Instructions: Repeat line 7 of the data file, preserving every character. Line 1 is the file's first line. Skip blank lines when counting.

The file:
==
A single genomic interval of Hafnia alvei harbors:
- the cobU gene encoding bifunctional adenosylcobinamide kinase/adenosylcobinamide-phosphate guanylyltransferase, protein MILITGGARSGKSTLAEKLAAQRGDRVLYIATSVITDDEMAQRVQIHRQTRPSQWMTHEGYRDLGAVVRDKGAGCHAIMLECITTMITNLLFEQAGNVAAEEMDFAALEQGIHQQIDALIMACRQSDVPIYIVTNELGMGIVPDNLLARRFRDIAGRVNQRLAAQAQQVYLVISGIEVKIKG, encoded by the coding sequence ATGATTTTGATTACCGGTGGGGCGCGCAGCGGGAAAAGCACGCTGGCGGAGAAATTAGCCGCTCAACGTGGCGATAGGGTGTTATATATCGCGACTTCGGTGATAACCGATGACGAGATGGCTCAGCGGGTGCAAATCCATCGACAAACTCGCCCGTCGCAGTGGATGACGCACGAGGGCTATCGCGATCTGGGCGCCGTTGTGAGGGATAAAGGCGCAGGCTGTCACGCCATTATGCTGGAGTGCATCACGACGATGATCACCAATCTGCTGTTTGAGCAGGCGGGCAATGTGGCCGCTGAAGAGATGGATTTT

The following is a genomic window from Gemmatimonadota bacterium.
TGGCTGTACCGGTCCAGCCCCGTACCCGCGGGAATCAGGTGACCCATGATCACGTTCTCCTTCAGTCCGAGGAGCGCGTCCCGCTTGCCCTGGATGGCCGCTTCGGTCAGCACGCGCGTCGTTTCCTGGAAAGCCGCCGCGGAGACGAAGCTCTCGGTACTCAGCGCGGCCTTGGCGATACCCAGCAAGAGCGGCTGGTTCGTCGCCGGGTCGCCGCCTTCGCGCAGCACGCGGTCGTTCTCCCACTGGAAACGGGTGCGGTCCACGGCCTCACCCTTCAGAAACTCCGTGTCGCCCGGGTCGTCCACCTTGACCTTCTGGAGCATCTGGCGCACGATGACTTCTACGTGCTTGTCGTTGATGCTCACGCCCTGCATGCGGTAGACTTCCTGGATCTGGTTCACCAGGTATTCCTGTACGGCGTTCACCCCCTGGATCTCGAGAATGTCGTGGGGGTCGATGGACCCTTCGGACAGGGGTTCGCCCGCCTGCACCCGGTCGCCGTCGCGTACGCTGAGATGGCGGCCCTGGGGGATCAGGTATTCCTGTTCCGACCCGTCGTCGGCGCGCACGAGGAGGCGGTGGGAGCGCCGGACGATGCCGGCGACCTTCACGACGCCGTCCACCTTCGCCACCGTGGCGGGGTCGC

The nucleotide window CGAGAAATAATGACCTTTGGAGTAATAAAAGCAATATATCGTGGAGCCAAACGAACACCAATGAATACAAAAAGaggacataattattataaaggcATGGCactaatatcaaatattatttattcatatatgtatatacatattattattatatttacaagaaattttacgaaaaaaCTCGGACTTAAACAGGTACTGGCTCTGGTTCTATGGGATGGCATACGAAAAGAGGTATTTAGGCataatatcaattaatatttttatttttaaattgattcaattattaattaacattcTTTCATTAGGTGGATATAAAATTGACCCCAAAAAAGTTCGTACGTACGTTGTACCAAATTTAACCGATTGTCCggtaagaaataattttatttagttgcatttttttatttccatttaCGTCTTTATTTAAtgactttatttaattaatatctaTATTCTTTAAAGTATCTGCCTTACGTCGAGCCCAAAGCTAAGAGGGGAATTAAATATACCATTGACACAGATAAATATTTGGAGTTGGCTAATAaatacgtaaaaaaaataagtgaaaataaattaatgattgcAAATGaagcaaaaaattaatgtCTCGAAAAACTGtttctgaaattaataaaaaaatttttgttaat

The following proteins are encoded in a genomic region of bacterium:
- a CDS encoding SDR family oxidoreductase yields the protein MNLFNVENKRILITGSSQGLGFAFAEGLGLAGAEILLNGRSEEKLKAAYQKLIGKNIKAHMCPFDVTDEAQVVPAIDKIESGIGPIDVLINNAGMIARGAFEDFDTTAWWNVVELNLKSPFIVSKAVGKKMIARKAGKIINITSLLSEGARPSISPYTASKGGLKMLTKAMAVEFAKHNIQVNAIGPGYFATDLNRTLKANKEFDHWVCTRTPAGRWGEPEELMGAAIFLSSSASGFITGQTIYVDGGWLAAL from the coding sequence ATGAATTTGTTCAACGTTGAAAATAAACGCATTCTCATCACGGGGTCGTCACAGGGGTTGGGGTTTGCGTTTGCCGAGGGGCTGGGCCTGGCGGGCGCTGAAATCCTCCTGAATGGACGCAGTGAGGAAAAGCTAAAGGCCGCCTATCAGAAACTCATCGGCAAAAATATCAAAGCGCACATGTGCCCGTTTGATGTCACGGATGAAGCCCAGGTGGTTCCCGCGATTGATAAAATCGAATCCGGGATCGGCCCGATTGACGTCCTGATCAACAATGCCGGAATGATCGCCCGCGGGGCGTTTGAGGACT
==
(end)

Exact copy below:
- a CDS encoding SDR family oxidoreductase yields the protein MNLFNVENKRILITGSSQGLGFAFAEGLGLAGAEILLNGRSEEKLKAAYQKLIGKNIKAHMCPFDVTDEAQVVPAIDKIESGIGPIDVLINNAGMIARGAFEDFDTTAWWNVVELNLKSPFIVSKAVGKKMIARKAGKIINITSLLSEGARPSISPYTASKGGLKMLTKAMAVEFAKHNIQVNAIGPGYFATDLNRTLKANKEFDHWVCTRTPAGRWGEPEELMGAAIFLSSSASGFITGQTIYVDGGWLAAL from the coding sequence ATGAATTTGTTCAACGTTGAAAATAAACGCATTCTCATCACGGGGTCGTCACAGGGGTTGGGGTTTGCGTTTGCCGAGGGGCTGGGCCTGGCGGGCGCTGAAATCCTCCTGAATGGACGCAGTGAGGAAAAGCTAAAGGCCGCCTATCAGAAACTCATCGGCAAAAATATCAAAGCGCACATGTGCCCGTTTGATGTCACGGATGAAGCCCAGGTGGTTCCCGCGATTGATAAAATCGAATCCGGGATCGGCCCGATTGACGTCCTGATCAACAATGCCGGAATGATCGCCCGCGGGGCGTTTGAGGACT